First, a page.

By John Celock
The suicide note left behind by the spokesman for late Missouri state Auditor Tom Schweich (R) indicates that the suicide stemmed from the likelihood that he would soon be unemployed.
The Jefferson City, Mo. police department read the contents of Spence Jackson’s suicide note at a press conference Tuesday afternoon. Jackson was found dead from a single gunshot wound to the head Monday at his Jefferson City home. Jackson’s suicide follows Schweich’s suicide last month. The police indicated that they were reading the note at the “express wish” of Jackson’s family.
“I’m so sorry,” Jackson wrote. “I just can’t take being unemployed again.”
The police said they would read the note but not provide copies. A police spokesman said that people should not believe everything else circulating around Jackson’s death on social media. The spokesman said that the reading of the note was key to ending speculation surrounding Jackson’s death coming just a month over Schweich’s death.
The police spokesman indicated that Jackson was at work in the auditor’s office on Friday morning. Previous reports had indicated that Jackson was not at work on Friday. He also said that no drugs were discovered in Jackson’s home.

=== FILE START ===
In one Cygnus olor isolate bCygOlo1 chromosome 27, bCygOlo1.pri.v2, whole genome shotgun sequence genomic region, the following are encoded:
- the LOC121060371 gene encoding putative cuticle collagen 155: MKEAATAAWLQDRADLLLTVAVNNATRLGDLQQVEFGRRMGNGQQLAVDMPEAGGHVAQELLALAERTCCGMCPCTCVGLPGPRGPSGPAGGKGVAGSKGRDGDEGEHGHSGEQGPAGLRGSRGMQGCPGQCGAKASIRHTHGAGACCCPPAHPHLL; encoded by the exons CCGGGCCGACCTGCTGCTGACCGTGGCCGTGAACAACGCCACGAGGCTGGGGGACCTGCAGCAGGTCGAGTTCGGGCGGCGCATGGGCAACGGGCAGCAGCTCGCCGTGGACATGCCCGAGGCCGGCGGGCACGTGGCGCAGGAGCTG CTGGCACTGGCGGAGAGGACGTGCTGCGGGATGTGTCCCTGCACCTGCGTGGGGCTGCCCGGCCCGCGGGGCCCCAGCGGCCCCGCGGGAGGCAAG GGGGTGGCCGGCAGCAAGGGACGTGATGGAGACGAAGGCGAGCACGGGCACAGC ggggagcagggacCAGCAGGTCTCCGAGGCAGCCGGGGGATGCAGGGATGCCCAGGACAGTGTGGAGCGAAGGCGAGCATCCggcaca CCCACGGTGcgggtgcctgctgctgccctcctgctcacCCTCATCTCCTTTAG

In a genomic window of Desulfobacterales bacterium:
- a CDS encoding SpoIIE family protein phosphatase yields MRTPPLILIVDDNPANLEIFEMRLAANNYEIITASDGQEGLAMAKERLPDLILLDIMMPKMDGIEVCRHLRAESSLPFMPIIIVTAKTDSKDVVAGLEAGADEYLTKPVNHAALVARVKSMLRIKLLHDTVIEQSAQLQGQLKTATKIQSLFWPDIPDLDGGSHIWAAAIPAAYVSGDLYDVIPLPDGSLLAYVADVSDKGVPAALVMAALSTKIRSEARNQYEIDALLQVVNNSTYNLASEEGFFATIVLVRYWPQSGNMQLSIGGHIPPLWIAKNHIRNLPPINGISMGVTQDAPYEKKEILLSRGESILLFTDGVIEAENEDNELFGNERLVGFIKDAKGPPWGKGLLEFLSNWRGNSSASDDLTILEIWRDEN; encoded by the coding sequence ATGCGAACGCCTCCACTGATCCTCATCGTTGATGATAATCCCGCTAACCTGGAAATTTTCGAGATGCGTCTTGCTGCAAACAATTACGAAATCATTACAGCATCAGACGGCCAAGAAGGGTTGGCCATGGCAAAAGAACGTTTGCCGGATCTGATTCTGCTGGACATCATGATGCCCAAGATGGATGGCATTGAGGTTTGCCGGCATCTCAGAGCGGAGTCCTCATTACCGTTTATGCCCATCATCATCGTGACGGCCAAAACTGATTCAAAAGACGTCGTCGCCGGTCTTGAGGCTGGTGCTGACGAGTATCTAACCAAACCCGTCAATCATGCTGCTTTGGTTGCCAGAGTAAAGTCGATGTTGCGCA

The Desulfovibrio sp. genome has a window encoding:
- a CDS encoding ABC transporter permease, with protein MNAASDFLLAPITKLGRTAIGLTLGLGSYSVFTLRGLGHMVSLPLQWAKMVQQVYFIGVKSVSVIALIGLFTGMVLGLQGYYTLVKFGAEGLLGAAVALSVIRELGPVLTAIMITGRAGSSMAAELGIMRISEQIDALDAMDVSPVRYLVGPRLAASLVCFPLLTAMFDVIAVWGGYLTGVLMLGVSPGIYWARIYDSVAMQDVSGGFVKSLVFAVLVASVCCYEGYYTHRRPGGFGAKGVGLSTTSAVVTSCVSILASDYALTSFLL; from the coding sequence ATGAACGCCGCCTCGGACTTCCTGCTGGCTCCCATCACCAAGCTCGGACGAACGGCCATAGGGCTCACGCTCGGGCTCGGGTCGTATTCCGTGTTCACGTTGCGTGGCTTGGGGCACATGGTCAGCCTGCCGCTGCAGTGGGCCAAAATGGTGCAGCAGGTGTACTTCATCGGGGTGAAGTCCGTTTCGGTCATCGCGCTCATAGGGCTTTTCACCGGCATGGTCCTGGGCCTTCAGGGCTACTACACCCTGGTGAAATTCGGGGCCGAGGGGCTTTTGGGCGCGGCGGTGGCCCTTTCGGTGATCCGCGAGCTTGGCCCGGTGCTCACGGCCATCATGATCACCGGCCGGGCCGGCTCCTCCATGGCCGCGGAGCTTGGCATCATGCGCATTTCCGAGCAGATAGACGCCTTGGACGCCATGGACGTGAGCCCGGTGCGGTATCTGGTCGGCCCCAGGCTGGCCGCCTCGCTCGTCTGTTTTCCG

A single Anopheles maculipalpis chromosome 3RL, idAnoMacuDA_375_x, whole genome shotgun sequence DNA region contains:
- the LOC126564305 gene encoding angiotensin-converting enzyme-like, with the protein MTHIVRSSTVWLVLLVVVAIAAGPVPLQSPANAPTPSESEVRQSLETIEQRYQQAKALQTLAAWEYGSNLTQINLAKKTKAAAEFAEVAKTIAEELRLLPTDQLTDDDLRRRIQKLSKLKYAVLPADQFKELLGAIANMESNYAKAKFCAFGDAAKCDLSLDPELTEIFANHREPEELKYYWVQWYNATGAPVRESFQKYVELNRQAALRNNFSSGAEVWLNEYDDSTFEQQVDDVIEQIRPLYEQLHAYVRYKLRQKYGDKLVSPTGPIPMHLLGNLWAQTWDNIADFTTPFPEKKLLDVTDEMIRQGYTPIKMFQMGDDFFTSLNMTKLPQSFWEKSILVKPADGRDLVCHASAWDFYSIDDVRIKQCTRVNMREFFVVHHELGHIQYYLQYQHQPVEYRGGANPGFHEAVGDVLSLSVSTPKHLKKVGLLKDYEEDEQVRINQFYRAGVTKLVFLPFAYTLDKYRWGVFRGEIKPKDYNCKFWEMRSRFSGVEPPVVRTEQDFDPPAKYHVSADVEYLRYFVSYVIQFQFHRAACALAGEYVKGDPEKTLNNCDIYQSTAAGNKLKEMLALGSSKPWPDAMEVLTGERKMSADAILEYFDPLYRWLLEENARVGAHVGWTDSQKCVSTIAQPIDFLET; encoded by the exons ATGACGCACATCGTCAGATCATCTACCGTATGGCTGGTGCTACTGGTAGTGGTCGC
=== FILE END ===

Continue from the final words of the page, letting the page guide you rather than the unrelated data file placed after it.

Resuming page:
Schweich, a candidate for the GOP gubernatorial nomination in 2016, committed suicide reportedly due to a whisper campaign in Missouri political circles that he was Jewish. Schweich’s grandfather was Jewish. Schweich had been planning to meet with reporters to discuss the reports hours after his death.
Jackson is a longtime fixture in Missouri politics, having served as spokesman for former Gov. Matt Blunt (R) in the governor’s office and the secretary of state’s office. He had worked for Schweich since 2011.
Gov. Jay Nixon (D) named longtime aide John Watson to serve as the interim state auditor, while he conducts a search for a new auditor to complete Schweich’s term, which expires in 2019. While Schweich was reelected last year, Nixon is under no requirement to appoint a Republican to the auditor’s post. The governor has not said who he will name to succeed Schweich on a long term basis. The new auditor would likely replace Schweich’s executive staff.